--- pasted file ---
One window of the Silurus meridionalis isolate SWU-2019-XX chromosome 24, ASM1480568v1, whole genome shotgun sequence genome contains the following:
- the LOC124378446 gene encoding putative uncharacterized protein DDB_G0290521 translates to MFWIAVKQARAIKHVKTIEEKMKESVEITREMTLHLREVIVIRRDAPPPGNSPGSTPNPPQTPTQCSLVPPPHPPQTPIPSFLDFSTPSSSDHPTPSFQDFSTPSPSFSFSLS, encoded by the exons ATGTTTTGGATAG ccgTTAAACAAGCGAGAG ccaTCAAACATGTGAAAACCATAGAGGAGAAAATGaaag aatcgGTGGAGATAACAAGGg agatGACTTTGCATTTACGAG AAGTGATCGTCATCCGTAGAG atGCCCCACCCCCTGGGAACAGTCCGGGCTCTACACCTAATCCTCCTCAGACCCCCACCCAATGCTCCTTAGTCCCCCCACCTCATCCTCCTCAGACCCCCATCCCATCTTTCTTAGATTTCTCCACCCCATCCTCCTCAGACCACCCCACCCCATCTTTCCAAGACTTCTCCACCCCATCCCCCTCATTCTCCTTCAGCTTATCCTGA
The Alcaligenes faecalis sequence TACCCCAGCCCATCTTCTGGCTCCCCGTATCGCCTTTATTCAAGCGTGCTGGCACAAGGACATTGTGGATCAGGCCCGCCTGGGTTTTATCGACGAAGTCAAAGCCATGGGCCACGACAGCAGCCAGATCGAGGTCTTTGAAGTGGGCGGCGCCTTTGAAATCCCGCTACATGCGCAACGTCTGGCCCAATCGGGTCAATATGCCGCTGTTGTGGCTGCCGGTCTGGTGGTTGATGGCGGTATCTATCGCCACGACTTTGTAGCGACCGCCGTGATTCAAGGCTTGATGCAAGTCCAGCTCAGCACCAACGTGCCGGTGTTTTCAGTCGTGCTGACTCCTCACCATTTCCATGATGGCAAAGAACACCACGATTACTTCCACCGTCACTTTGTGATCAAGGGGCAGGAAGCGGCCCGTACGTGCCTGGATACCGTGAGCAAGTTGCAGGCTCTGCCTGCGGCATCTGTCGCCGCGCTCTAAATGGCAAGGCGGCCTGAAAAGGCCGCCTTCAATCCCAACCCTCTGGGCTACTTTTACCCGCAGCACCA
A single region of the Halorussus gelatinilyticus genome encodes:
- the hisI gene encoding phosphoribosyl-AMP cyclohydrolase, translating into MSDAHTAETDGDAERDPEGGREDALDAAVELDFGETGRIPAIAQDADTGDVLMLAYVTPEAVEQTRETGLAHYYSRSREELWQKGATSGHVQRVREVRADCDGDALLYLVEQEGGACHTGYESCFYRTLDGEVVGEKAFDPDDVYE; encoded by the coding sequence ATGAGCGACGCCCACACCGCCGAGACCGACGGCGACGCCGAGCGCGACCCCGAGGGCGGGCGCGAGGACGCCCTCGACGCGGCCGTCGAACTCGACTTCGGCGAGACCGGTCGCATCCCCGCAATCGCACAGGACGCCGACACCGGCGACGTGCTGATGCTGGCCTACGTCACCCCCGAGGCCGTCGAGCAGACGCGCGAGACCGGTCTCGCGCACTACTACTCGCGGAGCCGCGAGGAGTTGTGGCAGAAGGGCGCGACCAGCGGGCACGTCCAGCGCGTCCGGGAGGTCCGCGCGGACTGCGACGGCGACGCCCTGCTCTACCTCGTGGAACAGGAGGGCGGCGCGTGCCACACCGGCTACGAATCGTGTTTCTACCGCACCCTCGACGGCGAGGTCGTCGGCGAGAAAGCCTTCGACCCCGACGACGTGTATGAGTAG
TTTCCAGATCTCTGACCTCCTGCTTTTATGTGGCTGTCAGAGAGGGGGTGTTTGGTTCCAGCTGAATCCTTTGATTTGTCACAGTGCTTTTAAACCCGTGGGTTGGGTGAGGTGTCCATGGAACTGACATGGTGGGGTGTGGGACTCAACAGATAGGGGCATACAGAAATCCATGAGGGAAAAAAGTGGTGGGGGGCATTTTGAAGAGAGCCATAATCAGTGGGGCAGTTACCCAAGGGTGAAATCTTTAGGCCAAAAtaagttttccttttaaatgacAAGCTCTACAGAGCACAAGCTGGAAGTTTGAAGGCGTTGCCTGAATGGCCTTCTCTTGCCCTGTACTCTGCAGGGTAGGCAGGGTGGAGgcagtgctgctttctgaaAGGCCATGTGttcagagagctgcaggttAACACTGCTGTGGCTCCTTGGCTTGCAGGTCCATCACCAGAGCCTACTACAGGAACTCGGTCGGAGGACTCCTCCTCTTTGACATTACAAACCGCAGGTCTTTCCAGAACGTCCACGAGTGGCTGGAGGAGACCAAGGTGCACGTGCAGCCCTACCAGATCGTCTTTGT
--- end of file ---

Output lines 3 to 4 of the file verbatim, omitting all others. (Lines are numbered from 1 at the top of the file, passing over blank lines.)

The Alcaligenes faecalis sequence TACCCCAGCCCATCTTCTGGCTCCCCGTATCGCCTTTATTCAAGCGTGCTGGCACAAGGACATTGTGGATCAGGCCCGCCTGGGTTTTATCGACGAAGTCAAAGCCATGGGCCACGACAGCAGCCAGATCGAGGTCTTTGAAGTGGGCGGCGCCTTTGAAATCCCGCTACATGCGCAACGTCTGGCCCAATCGGGTCAATATGCCGCTGTTGTGGCTGCCGGTCTGGTGGTTGATGGCGGTATCTATCGCCACGACTTTGTAGCGACCGCCGTGATTCAAGGCTTGATGCAAGTCCAGCTCAGCACCAACGTGCCGGTGTTTTCAGTCGTGCTGACTCCTCACCATTTCCATGATGGCAAAGAACACCACGATTACTTCCACCGTCACTTTGTGATCAAGGGGCAGGAAGCGGCCCGTACGTGCCTGGATACCGTGAGCAAGTTGCAGGCTCTGCCTGCGGCATCTGTCGCCGCGCTCTAAATGGCAAGGCGGCCTGAAAAGGCCGCCTTCAATCCCAACCCTCTGGGCTACTTTTACCCGCAGCACCA
A single region of the Halorussus gelatinilyticus genome encodes: